22:53 GMT +323 February 2019
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    West wary of possible Russia-China rapprochement

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    MOSCOW. (RIA Novosti political commentator Arseny Oganesyan.) The Western media started publishing concerned and evidently alarmist items on the first Russia-China military exercise several days before it began.

    The proclaimed goal of the joint exercise Peace Mission 2005 is to improve interoperability in the settlement of regional conflicts and the struggle against terrorism. It will be held under the Shanghai Cooperation Organization (SCO) in the territories of Russia and China from August 18 to 25 and involve 10,000 military personnel, including about 2,000 Russian troops.

    Although Moscow and Beijing said the exercise was not a demonstration of military might and was not spearheaded against third countries, the United States, Japan and South Korea have expressed "concern." This biased attitude of Washington and its regional allies is a result of their dissatisfaction over the political rapprochement of Russia and China and the growing prestige of the SCO, which is ready to assume responsibility for stability in Asia. Taken together, these two facts point to the nascent development of a multipolar world.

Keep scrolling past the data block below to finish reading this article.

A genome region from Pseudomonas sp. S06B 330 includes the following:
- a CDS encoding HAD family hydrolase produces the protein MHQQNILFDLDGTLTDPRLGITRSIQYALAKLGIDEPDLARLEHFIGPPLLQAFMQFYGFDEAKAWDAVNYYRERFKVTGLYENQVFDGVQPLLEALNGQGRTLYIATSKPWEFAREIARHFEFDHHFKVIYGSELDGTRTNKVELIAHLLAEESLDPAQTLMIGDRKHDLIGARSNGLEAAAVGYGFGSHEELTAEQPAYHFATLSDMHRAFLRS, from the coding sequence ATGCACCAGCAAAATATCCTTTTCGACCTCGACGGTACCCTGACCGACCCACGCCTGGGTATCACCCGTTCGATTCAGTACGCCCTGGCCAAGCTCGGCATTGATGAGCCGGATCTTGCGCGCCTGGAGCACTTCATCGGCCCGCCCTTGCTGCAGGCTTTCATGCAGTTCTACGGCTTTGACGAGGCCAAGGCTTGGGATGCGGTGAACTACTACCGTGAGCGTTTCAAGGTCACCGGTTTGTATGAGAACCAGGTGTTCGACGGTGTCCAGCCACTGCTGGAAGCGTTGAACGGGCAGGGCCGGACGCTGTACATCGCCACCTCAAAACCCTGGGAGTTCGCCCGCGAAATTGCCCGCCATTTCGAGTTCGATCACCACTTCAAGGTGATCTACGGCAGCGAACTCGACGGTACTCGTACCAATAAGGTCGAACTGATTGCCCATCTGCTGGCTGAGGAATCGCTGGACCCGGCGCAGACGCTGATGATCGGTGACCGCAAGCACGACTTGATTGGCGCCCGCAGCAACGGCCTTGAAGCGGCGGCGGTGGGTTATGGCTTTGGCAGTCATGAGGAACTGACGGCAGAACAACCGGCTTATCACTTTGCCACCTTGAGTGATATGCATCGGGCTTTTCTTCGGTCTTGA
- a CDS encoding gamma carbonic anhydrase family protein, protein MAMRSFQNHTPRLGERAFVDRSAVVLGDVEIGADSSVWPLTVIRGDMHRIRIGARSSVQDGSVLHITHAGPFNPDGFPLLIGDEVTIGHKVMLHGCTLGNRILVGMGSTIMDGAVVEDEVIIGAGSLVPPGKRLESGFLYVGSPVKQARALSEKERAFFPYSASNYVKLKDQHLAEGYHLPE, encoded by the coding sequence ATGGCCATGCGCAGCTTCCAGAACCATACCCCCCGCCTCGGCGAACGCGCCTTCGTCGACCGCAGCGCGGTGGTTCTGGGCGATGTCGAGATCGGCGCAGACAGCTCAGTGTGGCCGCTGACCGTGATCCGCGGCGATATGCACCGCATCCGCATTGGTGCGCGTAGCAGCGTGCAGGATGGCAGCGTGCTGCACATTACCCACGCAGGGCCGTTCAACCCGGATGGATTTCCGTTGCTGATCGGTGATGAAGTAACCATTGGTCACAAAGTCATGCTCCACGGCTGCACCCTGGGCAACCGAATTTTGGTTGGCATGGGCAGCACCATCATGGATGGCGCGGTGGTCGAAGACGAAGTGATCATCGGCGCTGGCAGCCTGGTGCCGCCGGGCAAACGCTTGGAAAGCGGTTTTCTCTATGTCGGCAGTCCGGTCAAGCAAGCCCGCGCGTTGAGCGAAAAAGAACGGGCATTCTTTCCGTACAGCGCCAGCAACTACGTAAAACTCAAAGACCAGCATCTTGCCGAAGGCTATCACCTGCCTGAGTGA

Alexander Dugin, the leader of the International Eurasian Movement, said, "There is a growing clash between two futures: The American vision of a world empire led by the one superpower, U.S., and the concepts of the countries and nations which reject the unipolar structure in favor of a multipolar one."

    Moscow and Beijing have been pushed towards earnest geopolitical partnership by "the events of the past year, when 'color revolutions' gathered momentum in the post-Soviet states," Dugin said. "The American connection in the events in Georgia, Ukraine, Kyrgyzstan and Uzbekistan clearly showed that the U.S. was resolved to reform the post-Soviet space to suit its strategic interests. This decision was directed against Russia and China, whose positions were growing more vulnerable."

    The two states have decided to reply to the challenge. "An alliance is taking shape in the heart of Eurasia and the planet. It includes two global centers, China and Russia, which entered the 21st century as strategic partners, and also countries with a vast and mutually complementing potential," Alexander Yakovenko, Russian Deputy Foreign Minister, writes about the SCO. "The Shanghai Cooperation Organization is a unique political chance and a fundamentally new model of geopolitical integration. It embraces nearly two-thirds of the Eurasian continent, with countries from different civilizations."

    The Russo-Chinese exercise, strategic partnership with China and the development of the SCO evidently point to changes in Moscow's geopolitical line. But it would be wrong to say that Russia has chosen Asia. Pyotr Stolypin, an outstanding Russian reformer of the early 20th century, said, "Our eagle, the heritage of Byzantium, has two heads. Eagles with a single head are strong and powerful too, but cutting off the head of the Russian eagle that is looking East will not turn it into an eagle with one head; this will only make it die from loss of blood."

    We are witnessing the formation of a truly multivectoral foreign policy of Russia, a clever implementation of which will improve Moscow's standing in the West, which will try hard to prevent a union of Moscow and Beijing, and in the East, which views Russia as a natural partner in counterbalancing the Western dominator.

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